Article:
National Grid has published a roadmap of actions for its frequency response and reserve markets.

The document outlines the principles which govern how its balancing services products will develop over time, which it said would provide greater clarity and investor certainty.

The roadmap follows National Grid’s ‘System Needs and Product Strategy’ (SNAPS) consultation which outlined the system balancing needs and set out how products could likely develop over time.

Some 128 responses were received and National Grid said the vast majority agreeing with its proposed approach around increasing the standardisation of products, moving procurement closer to real time – but with periodic longer term contracting opportunities – and ensuring there was a greater emphasis on trialling new ways of working.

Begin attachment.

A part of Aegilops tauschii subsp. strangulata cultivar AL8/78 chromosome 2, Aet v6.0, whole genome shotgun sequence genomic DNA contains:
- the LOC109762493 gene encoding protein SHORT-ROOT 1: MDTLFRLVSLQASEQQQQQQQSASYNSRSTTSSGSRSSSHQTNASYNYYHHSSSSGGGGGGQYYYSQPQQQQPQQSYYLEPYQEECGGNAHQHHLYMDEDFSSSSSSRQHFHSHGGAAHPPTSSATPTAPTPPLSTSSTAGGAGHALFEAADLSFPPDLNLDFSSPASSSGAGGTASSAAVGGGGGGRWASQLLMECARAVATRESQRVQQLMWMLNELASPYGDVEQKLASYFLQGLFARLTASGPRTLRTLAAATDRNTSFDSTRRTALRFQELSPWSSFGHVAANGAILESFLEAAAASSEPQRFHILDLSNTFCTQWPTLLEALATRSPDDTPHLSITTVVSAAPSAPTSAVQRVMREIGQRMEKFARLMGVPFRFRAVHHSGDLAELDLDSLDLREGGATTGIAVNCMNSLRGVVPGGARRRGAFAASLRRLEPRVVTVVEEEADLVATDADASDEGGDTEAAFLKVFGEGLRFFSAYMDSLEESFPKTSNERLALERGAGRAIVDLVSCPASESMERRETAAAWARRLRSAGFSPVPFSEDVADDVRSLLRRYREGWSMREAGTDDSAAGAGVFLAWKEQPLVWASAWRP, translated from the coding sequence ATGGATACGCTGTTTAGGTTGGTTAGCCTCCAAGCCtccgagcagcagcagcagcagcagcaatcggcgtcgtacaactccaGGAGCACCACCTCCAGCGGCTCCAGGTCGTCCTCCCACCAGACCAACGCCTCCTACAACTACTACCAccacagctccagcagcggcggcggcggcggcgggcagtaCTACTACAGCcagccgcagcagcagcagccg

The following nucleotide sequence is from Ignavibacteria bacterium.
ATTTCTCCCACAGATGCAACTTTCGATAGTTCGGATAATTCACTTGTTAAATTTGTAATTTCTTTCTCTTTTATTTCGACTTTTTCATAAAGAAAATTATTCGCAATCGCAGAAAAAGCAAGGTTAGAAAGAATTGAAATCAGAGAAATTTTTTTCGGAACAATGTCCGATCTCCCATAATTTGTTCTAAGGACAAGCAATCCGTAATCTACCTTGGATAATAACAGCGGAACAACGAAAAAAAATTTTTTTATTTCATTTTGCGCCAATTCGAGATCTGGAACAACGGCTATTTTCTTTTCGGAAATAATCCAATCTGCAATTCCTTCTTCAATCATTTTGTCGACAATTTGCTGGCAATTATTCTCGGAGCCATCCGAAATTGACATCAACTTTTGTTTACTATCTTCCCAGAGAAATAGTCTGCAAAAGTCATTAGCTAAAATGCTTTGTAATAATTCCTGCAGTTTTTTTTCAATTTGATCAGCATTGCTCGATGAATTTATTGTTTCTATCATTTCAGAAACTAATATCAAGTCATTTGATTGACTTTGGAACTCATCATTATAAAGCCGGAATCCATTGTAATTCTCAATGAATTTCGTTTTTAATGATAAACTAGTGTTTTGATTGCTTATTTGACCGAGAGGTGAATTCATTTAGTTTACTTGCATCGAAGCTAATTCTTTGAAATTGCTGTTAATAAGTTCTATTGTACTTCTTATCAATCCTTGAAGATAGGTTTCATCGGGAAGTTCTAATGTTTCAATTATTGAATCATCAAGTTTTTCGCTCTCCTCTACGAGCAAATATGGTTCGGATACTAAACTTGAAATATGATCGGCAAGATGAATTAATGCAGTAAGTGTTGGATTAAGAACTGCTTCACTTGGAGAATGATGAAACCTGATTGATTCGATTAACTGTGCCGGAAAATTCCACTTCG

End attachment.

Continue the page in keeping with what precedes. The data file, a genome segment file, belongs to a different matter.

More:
The roadmap details plans to bring procurement of Firm Frequency Response (FFR) more closely in line with the wholesale market and steps to simplify contracts.

The roadmap also updates on plans for a replacement Enhanced Frequency Response product.

Rationalisation work

Cathy McClay, Head of Commercial Electricity at National Grid, said the quality and volume of responses to the consultation was “fantastic”.

“We are extremely grateful to everyone who contributed to the continued engagement in this process.”

National Grid said it will deliver a new document on other service areas such as Reactive Power, Black Start and Constraint Management in Q1 2018.

In November National Grid said it had completed its first tranche of rationalisation work on Firm Frequency Response (FFR) products following its SNaPS consultation.

It has set out plans to redevelop and replace schemes including Enhanced Frequency Response; Rapid Frequency Response; FFR Bridging; Frequency Control by Demand Management; Enhanced Optional Short-Term Operating Reserve (STOR); and STOR runway. Two other schemes - Max Gen and Fast Start - are not being used anyway as their requirements are being met by reserve products.

> Download the documents